I'm only good for about 4 hours in the morning, it's getting up in the 90's this week. It will cool down to mid 809's for a few days. So all those people who may have been envious of our spring weather, the tables have turned and it's hot like summer now, not good outside project weather.

Pete
 

Attachments

·
Premium Member
Joined
·
6,593 Posts
On the last building, they used a metal keyway between the pad and the apron. They (the flatwork contractor, who was contracted by Morton) said that "you don't see much keyway anymore". Well, it's only been 18 months... So they used the felt pad. Down side is the board has to come out after everything is poured and things are setting up so it's a lot of re-work at a critical time. On the other building, once the area with the keyway was poured that was it. I suspect that the felt is cheaper and since the crew is "just standing around" it works. But I would have preferred to not have to pull that board up mid-curing.

So if anyone goes through this process, I'd suggest they insist on a metal keyway. The flatwork company is saving money at your expense otherwise. Live and learn. Between the house and two Morton buildings, I've seen enough that on the next building I'll handle the pad myself (I'll be the one to contract it out and supervise it).
Sorry, Pete need to disagree with you on this one. Though the key and rebar tie between the pad and apron is a good idea in your neck of the woods, it is a definite no no up here in frost country. My cement guy would not do a tie between the two. Boy, am I glad I didn't. My front pad every year will raise 2" to 3" due to frost. Had I tied the two together I would have had broken concrete in my shop just like he told me. The pad just goes up and down with the frost. I think one has to consider their climate before commiting to something like this. Here in the north I would not do it.

Your project looks very nice and well done. More to store things in. :good2: Need to get those doors on and buttoned up.
 

·
Premium Member
Joined
·
971 Posts
Discussion Starter #18
Randy, thanks for bringing up a good "regional point" :thumbup1gif:. We don't disagree, we just have different conditions to work with.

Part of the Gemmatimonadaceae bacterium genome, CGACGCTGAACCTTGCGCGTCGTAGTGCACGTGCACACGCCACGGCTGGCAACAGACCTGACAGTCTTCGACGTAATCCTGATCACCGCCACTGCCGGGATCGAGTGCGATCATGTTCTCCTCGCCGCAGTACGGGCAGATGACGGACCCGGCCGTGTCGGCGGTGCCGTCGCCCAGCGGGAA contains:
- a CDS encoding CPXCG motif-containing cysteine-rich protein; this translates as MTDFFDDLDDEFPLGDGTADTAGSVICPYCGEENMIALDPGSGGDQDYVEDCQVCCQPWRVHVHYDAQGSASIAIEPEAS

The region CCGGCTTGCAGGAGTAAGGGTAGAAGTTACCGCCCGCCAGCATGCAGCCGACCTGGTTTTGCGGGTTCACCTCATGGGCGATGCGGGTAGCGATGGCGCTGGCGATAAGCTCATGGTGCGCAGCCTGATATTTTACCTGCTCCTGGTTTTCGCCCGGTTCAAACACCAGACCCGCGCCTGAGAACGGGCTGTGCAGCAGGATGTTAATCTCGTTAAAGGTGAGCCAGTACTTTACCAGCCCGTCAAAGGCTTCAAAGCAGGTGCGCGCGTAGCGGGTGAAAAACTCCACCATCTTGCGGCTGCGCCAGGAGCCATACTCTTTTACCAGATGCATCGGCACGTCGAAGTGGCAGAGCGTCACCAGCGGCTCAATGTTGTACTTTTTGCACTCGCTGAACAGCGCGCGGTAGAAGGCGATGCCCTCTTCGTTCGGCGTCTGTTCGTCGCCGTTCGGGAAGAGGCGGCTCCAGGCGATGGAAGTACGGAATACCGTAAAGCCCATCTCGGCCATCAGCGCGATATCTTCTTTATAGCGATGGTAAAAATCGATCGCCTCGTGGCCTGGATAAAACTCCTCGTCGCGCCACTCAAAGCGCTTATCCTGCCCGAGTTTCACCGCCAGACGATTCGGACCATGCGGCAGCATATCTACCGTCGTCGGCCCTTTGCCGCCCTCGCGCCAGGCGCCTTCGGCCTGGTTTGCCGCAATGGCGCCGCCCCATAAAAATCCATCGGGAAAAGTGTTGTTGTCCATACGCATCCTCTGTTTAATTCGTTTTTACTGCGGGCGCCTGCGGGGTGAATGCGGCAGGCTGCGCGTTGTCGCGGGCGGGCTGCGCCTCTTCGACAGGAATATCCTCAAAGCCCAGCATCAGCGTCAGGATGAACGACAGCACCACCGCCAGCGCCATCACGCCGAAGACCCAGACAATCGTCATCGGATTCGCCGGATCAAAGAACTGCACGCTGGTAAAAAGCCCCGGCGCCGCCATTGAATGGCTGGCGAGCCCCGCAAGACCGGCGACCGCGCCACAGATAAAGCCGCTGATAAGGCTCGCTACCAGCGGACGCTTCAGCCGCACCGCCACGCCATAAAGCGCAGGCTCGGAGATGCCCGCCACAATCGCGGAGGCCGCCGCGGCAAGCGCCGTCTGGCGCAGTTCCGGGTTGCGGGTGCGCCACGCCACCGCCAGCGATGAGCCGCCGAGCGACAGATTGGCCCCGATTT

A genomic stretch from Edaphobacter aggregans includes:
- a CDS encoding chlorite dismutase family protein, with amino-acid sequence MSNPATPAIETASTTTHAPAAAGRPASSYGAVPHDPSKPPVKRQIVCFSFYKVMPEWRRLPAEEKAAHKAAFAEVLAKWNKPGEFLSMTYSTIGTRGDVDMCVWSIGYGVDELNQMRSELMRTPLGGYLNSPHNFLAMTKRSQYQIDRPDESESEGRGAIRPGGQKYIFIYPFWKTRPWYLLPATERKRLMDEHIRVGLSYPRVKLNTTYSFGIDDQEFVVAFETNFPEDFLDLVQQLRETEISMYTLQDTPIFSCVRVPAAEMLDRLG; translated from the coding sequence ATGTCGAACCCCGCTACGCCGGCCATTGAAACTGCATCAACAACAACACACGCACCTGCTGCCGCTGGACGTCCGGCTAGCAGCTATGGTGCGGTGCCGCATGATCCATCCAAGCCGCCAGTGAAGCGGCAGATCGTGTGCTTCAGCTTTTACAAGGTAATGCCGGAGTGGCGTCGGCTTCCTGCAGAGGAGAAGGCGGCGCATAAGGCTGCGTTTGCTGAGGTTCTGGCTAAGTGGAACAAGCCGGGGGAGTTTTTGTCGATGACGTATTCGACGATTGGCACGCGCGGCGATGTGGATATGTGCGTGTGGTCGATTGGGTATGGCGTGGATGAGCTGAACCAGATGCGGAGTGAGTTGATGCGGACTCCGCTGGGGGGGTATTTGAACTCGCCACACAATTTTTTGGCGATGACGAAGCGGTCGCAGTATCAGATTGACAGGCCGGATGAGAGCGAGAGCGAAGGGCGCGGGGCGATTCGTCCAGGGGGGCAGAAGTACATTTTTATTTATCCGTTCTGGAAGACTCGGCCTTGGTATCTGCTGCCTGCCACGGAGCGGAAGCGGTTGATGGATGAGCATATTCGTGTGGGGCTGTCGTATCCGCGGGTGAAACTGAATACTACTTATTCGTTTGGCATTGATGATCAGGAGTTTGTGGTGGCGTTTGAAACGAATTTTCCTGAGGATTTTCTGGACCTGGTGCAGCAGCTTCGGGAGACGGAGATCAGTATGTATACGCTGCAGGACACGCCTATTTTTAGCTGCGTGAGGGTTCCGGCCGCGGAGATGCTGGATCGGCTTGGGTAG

It took a while for me to figure out what works down here vs. what worked in New England. The keyway or felt just makes for a clean break if the apron wants to move. Most of that movement would be settling of the clay soil as it drys out. We had a big drought back in 2007 and a lot of flatwork cracked and buildings had shifts. In this 5.5" thick pad, there is about 1.5" of concrete below the felt pad.

The downside to the "life is easy down here" aspects of all this is that it's too easy to put in a poor foundation and have things move. The other down side is I'll be out there in 90+ heat working for a bit today...

Like so many other topics discussed here, always check out the local protocols. Between latitudes, soil conditions, weather and the like this whole tractor game is a YMMV world.

Great catch Randy! tnx!

Pete
 

·
Premium Member
Joined
·
971 Posts
Discussion Starter #19
So today I got the grading right on the north side of the shed. The first picture is the "before". YOu can see where the water puddled in the foreground. The drop in elevation was between 0 and 2 inches.

In the next shot we have "after". Now there is a trough that is about 5" lower than the top of the dirt as it is against the building. After this shot, I worked the area with some extra dirt by hand close to the building to insure a drop away from the building. The exterior termite protection happens next.

It's so hard to capture grade and ditches in pictures....

Pete
 

Attachments

·
Premium Member
Joined
·
7,337 Posts
The downside to the "life is easy down here" aspects of all this is that it's too easy to put in a poor foundation and have things move.

Pete
That can happen anywhere. You should see what our bentonite soils do to improperly poured foundations and flat-work. Add into the mix that our frost-line is 36" and stuff can get pretty ugly.

I call our clay soils "Claycrete."
 
1 - 20 of 26 Posts
Top